BUCHAREST, Romania — Romania's prime minister on Tuesday survived a parliamentary no-confidence vote, as expected, a week after the start of his corruption trial.
Premier Victor Ponta is on trial on charges of tax evasion, money laundering, conflict of interest and making false statements while he was working as a lawyer in 2007 and 2008. He denies wrongdoing.
Lawmakers voted 207-8 for the no-confidence motion, well short of the 275 votes needed to dismiss Ponta from office. Lawmakers from his ruling Social Democratic Party and another party didn't vote.
Both chambers of Parliament voted and there are a total of 588 seats in the two. Ponta belongs to the larger Chamber of Deputies.
President Klaus Iohannis has urged Ponta to resign, saying his refusal has undermined Romania's anti-corruption drive which has stepped up in recent months.
Several of Ponta's allies are facing corruption charges or have been convicted. The opposition has also been tainted by allegations of corruption.
On Monday, parliamentary deputy speaker Dan Motreanu and former presidential adviser George Scutaru, both from the opposition Liberal Party, were indicted on bribery charges and will face trial.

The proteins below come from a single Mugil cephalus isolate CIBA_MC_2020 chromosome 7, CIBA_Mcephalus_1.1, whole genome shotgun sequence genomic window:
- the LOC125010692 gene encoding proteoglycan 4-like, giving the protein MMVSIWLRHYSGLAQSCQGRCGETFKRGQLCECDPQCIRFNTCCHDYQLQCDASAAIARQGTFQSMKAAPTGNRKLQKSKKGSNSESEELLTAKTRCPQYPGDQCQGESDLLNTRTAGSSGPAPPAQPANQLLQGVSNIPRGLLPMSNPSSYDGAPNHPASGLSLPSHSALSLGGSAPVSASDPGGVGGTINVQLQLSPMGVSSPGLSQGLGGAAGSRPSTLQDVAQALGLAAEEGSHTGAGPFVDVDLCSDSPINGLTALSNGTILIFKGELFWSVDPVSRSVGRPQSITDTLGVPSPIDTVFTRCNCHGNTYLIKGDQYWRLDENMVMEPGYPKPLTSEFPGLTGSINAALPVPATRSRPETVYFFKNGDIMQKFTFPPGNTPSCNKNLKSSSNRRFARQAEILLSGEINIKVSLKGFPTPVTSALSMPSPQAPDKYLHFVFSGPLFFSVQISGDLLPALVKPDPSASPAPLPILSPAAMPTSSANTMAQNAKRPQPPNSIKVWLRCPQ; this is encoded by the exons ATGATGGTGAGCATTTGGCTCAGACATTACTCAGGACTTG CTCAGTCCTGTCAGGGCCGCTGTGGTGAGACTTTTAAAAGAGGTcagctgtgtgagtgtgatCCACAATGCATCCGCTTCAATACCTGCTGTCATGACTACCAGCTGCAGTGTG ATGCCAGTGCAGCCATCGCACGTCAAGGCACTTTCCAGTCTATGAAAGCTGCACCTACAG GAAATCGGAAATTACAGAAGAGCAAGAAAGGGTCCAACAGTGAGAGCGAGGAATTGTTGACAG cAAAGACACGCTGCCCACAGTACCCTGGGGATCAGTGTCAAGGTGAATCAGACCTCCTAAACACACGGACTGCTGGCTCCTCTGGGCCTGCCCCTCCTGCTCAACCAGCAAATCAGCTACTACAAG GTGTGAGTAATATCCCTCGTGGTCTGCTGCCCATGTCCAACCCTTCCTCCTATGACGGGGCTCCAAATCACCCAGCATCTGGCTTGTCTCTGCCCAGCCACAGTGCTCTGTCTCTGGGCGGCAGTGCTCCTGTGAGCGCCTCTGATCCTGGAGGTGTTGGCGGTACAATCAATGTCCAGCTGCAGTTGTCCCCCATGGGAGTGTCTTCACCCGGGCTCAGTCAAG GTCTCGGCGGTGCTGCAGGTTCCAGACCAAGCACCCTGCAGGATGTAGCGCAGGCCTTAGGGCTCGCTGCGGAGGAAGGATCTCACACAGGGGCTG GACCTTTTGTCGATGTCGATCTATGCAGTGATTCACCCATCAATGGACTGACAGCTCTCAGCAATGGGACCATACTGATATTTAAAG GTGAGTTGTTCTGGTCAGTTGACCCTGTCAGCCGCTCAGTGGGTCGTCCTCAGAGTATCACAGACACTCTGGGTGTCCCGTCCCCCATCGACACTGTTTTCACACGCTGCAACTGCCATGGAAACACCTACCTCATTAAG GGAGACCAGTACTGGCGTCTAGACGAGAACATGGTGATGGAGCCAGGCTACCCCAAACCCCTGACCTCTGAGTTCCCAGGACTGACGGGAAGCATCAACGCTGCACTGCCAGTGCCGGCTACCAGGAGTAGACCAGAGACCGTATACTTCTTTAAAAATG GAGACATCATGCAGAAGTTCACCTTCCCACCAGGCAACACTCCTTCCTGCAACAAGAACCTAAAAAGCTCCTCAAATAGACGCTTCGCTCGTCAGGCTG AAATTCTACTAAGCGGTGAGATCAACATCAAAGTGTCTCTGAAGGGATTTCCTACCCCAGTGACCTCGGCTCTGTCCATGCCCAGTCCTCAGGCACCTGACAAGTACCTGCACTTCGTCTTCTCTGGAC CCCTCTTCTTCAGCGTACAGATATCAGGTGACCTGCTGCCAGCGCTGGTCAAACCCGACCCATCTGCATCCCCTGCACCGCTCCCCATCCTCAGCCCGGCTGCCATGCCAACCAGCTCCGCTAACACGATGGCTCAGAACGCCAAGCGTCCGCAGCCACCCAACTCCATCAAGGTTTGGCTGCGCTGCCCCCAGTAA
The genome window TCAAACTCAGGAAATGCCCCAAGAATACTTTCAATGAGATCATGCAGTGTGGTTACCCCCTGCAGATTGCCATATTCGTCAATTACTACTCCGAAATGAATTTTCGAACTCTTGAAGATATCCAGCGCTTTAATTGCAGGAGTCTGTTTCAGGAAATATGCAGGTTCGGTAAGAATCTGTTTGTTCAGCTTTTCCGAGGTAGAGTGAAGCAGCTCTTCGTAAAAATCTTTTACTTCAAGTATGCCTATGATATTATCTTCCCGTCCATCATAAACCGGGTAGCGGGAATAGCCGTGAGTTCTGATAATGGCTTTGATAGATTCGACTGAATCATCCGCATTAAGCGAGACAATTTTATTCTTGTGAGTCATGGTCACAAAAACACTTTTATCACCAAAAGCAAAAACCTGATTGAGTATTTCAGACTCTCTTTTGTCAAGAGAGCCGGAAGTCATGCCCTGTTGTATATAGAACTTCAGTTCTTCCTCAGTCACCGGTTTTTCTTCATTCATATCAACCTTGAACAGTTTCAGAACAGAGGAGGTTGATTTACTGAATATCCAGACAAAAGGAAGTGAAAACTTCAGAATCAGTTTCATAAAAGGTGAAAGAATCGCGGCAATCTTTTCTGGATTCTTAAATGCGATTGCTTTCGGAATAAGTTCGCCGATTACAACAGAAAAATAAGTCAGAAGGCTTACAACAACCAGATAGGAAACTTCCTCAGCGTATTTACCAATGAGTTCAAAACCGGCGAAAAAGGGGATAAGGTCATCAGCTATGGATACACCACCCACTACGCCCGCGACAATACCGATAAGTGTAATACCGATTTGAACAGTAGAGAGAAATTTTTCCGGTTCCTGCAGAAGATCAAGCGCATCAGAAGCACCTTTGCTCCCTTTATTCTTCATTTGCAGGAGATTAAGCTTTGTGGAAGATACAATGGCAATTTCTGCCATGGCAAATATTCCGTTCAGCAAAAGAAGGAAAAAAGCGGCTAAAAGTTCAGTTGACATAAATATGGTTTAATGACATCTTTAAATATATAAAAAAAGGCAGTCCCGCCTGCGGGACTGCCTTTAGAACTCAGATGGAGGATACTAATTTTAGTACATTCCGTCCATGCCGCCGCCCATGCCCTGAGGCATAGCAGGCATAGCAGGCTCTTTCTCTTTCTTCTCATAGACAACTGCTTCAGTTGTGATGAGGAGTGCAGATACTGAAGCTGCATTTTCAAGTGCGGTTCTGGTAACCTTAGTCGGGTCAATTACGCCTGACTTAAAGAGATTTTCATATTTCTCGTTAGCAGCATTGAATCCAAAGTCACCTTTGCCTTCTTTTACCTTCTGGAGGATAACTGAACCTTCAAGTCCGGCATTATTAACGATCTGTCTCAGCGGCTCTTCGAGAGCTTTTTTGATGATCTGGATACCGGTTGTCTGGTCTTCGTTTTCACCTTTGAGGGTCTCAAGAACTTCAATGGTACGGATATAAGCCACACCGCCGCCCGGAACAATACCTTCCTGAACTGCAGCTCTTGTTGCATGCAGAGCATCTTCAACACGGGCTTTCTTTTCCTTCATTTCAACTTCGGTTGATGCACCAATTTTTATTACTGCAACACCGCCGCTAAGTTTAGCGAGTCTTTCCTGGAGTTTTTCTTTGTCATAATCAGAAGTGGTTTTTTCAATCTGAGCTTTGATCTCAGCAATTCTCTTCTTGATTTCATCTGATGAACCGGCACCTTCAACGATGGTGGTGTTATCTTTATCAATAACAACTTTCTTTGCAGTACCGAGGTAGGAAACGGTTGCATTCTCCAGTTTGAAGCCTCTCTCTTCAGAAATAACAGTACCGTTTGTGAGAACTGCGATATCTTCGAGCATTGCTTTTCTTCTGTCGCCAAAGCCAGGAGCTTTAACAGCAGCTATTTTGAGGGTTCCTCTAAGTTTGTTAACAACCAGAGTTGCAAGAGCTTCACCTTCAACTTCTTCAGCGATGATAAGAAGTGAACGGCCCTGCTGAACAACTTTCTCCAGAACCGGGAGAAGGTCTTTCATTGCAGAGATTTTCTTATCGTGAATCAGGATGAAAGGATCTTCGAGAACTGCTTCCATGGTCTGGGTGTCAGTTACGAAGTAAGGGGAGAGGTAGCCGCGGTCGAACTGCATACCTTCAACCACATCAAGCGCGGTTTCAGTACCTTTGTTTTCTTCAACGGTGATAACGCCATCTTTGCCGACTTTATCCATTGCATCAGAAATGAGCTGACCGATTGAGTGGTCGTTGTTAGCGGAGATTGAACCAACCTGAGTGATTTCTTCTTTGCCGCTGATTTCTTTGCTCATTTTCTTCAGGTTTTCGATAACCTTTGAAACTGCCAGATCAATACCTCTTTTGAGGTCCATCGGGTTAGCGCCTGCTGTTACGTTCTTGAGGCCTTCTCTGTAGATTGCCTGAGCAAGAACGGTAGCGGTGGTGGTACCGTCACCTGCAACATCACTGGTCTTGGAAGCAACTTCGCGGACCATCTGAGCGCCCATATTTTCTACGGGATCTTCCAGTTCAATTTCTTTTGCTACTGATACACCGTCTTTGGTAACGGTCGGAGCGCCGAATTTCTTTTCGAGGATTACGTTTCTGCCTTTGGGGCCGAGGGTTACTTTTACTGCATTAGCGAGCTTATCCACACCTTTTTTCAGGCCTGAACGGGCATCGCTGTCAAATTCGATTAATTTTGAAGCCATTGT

Motreanu, who is speaker of the Chamber of Deputies, said on Tuesday he would resign from his post as of Oct. 1. Scutaru is not a member of Parliament.
As the parliamentary session got underway, several thousand people demonstrated in a park next to Parliament, shouting "down with the government!" and "you are a disgrace for Romania in the European Union!"
Ponta accused the opposition Liberal Party, which brought the motion, of "hiding behind prosecutors."
Liberal Party co-chairman Alina Gorghiu responded that Ponta was divorced from the reality of his situation.
Ponta, 43, boasts that Romania's economy has recovered during his tenure and that his dismissal would bring political instability. He became prime minister in 2012.